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I know that in Biblical Hebrew (and presumably other varieties), we see the construct "noun adjective", with the noun unmodified, such as parah adamah (red heifer, parah = heifer). We also see the genitive (noun-chain) construct, "noun noun", which usually means "noun (of) noun", and in that case the first noun is modified: eishet chayil (woman of valor, eishet instead of ishah), birkat kohanim (blessing of priests, birkat instead of b'racha).

I recently noticed both olah tamid and olat tamid (burnt offering) in Numbers 28, but I don't see why the grammar would be different between the uses. The former is what I'm used to seeing, for example in Num 28:3:

וְאָמַרְתָּ לָהֶם--זֶה הָאִשֶּׁה, אֲשֶׁר תַּקְרִיבוּ לַיהוָה: כְּבָשִׂים בְּנֵי-שָׁנָה תְמִימִם שְׁנַיִם לַיּוֹם, עֹלָה תָמִיד.

But a little later we see (in 28:6):

עֹלַת, תָּמִיד--הָעֲשֻׂיָה, בְּהַר סִינַי, לְרֵיחַ נִיחֹחַ, אִשֶּׁה לַיהוָה.

I see the comma there (which was not in the book I first saw this in). Punctuation, of course, is editorial (and I understand that it is related to the trope, which is also not original). In both cases the text seems to be describing a continual olah (burnt offering). And later, in 28:10, we see another olat formation without any complicating punctuation:

עֹלַת שַׁבַּת, בְּשַׁבַּתּוֹ, עַל-עֹלַת הַתָּמִיד, וְנִסְכָּהּ

What distinguishes the cases that use the olah formation from the ones that use the olat formation? They all look the same to me, semantically; does the syntactic difference mean something?

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Related: judaism.stackexchange.com/q/27883/472 –  Gone Quiet Aug 8 '13 at 1:38

3 Answers 3

If you feel that עולה תמיד us the expected form then the second form is simply extended use of the construct form. Biblical Hebrew is fluid and is often flexible with the grammatical constructs, a sort of linguistic poetic licence (although usually adopted for reasons of preferential rhythm, and not arbitrarily). For a few examples where the construct state is "unexpectedly" adopted, see:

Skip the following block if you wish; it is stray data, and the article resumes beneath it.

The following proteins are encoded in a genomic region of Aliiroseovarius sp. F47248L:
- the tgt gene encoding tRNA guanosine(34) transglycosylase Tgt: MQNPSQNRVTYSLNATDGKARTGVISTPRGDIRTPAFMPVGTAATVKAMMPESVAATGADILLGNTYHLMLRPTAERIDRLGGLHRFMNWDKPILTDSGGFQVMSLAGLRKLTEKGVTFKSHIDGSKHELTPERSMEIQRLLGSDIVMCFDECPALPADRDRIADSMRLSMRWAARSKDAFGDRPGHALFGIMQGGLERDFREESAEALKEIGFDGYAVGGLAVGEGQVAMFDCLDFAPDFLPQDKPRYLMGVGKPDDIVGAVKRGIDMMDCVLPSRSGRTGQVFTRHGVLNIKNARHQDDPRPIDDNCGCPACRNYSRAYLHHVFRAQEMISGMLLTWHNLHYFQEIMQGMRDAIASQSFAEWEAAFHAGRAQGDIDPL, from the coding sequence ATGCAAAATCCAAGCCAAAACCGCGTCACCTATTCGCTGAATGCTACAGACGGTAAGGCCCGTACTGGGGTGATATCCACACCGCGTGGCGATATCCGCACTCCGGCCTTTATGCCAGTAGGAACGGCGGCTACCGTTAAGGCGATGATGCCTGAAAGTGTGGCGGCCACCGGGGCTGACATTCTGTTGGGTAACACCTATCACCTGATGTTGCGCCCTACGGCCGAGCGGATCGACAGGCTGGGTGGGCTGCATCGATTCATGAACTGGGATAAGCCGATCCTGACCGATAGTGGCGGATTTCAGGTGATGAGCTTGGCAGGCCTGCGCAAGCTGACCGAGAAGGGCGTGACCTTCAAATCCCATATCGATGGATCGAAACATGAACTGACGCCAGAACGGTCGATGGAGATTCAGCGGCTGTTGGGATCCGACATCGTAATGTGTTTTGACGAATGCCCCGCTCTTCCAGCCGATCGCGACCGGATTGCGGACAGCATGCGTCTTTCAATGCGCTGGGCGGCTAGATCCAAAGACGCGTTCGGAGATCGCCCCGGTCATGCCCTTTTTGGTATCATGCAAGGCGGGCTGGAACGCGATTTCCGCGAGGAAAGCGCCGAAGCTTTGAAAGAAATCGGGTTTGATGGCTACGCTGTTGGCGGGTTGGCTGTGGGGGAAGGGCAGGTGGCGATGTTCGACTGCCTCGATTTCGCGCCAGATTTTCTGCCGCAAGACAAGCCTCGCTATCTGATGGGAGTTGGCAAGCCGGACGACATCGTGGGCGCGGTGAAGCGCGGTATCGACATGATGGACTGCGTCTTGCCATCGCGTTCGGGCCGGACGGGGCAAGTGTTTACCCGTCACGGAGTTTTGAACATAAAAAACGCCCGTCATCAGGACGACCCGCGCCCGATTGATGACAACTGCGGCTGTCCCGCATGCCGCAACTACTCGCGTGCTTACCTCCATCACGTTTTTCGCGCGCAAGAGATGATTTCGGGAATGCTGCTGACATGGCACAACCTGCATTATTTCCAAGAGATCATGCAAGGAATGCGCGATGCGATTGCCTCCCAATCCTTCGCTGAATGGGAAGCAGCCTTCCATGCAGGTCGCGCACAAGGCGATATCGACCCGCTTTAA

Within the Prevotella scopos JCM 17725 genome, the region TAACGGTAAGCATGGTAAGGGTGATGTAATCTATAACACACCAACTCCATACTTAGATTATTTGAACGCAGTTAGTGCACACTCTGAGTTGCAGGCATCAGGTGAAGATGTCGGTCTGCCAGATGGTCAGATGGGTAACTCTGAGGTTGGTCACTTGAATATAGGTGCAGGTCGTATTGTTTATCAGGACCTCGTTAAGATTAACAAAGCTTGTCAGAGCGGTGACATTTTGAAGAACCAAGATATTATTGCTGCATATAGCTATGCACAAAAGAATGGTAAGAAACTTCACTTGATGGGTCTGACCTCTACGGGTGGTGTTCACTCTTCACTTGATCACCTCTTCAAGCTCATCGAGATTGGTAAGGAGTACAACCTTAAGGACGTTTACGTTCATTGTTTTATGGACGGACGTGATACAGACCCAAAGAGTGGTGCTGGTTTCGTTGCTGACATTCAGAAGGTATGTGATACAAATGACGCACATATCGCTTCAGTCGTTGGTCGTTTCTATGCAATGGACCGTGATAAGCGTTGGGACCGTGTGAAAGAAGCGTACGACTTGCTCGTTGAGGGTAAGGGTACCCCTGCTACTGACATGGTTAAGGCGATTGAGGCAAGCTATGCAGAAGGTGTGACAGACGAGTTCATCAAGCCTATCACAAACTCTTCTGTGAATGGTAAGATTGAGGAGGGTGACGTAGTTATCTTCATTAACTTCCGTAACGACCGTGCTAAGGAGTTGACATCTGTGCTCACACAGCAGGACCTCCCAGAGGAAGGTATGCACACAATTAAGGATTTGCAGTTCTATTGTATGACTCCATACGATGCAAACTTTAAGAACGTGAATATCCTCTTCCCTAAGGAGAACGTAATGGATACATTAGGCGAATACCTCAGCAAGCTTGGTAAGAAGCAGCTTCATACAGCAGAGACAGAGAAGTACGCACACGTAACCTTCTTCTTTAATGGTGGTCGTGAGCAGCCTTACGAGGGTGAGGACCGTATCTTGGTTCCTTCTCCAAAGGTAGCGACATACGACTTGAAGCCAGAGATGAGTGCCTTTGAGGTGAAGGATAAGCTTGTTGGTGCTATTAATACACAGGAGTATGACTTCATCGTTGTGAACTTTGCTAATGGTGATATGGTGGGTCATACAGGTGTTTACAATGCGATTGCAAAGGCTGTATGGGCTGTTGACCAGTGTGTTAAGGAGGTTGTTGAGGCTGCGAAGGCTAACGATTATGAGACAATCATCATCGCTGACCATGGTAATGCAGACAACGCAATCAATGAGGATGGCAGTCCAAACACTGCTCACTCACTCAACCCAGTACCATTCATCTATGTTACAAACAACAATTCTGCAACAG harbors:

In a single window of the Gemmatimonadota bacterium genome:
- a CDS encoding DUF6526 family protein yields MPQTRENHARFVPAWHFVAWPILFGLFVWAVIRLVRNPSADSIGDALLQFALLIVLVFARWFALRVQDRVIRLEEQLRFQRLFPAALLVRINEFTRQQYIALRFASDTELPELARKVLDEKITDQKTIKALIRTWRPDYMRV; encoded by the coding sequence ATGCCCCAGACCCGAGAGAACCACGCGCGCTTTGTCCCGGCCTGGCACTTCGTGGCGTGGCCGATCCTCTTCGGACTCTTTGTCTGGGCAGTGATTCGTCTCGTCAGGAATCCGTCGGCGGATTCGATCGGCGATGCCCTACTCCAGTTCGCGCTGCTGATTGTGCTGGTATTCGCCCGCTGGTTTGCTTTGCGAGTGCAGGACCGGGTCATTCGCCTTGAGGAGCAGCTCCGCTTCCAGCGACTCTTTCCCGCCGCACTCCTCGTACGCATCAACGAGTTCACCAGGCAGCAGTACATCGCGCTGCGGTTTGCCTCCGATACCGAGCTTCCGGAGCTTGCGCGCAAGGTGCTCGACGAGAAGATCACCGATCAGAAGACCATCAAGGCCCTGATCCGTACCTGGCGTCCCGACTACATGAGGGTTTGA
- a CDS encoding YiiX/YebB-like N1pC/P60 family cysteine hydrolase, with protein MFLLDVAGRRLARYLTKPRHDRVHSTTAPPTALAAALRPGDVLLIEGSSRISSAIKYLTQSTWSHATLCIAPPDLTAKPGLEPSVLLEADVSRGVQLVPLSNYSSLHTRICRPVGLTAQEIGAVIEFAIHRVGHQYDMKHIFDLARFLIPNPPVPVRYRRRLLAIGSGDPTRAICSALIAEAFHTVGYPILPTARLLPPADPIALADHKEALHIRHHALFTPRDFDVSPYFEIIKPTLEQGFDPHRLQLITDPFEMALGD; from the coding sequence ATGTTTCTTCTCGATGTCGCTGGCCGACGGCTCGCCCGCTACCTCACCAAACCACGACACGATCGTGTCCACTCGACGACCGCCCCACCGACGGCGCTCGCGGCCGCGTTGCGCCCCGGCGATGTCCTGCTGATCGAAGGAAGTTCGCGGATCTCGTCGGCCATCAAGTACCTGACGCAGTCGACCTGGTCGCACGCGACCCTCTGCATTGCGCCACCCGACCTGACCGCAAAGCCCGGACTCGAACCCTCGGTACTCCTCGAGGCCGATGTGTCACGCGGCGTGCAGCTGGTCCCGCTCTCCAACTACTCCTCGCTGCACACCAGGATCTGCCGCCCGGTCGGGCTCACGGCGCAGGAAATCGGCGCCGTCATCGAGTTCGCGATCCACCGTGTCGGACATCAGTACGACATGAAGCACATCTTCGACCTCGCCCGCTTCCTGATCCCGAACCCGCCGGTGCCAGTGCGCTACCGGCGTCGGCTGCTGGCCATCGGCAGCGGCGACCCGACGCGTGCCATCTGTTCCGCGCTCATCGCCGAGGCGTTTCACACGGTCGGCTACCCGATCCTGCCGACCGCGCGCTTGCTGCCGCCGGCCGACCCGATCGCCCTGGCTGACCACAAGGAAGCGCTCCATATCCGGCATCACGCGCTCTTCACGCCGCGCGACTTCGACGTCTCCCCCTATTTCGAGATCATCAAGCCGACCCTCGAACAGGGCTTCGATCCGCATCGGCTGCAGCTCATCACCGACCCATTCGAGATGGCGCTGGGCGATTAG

Deuteronomy 21:11
Samuel II 1:21
Isaiah 5:11, 29:1, 56:10

Although I'm not sure what the basis for that hypothesis would be though. The construct form seems the natural state for all of those phrases since the second word isn't an adjective, but a governed noun. Moreover, that seems to be the only place in the entire Old Testament where the phrase appears as עלה and not עלת (when followed by its appropriate descriptive noun and not as a stand alone word). This would lead me to think that the first form is the only one that requires justification.

The simplest explanation would be a comma between the words: "it is an olah offering [comma] eternally". And subsequent references to that offering will then call the offering by the description in its definition. It's like there was an implicit clause similar to that of a contract: "hereinafter referred to by 'eternal offering'". For example, an author may tell the story of "one who remained young, a boy, forever" and then subsequently refer to Peter Pan as "eternal-boy", or something of the like.

As an aside, if you're already looking at the grammar of those verses, then note the mismatched gender in עלת שבת בשבתו. Both עלה and שבת are feminine, and yet the reference is masculine.

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Frankly, I think it is a scribal error.

Examination of the Samaritan Pentateuch reveals עלת instead of עלה.

enter image description here

See:

Blayney, Benjamini: Pentateuchus Hebraeo-Samaritanus, via Google Books, p. 415.

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(NOTE: i translate tamid as steady, which is not most accurate translation, but will suit our purpose)

there is a very subtle difference between the two grammatically. both olah tamid, and olas tamid, are somewhere between "rising steadily", and "a rise of steadiness", and are something to the effect of "(a rise which) rises steadily". however olah is more to the effect of "rising steadily" and olas "a rise of steadiness".

in Num 28:3:

וְאָמַרְתָּ לָהֶם--זֶה הָאִשֶּׁה, אֲשֶׁר תַּקְרִיבוּ לַיהוָה: כְּבָשִׂים בְּנֵי-שָׁנָה תְמִימִם שְׁנַיִם לַיּוֹם, עֹלָה תָמִיד.

olah is ending a sentence and the word rising is more appropriate however olas is at the beginning of a sentence meaning "a rise of steadiness which..." and in the other verse "a rise of shabbos in its..."

important to note these differences are alot more subtle then i described

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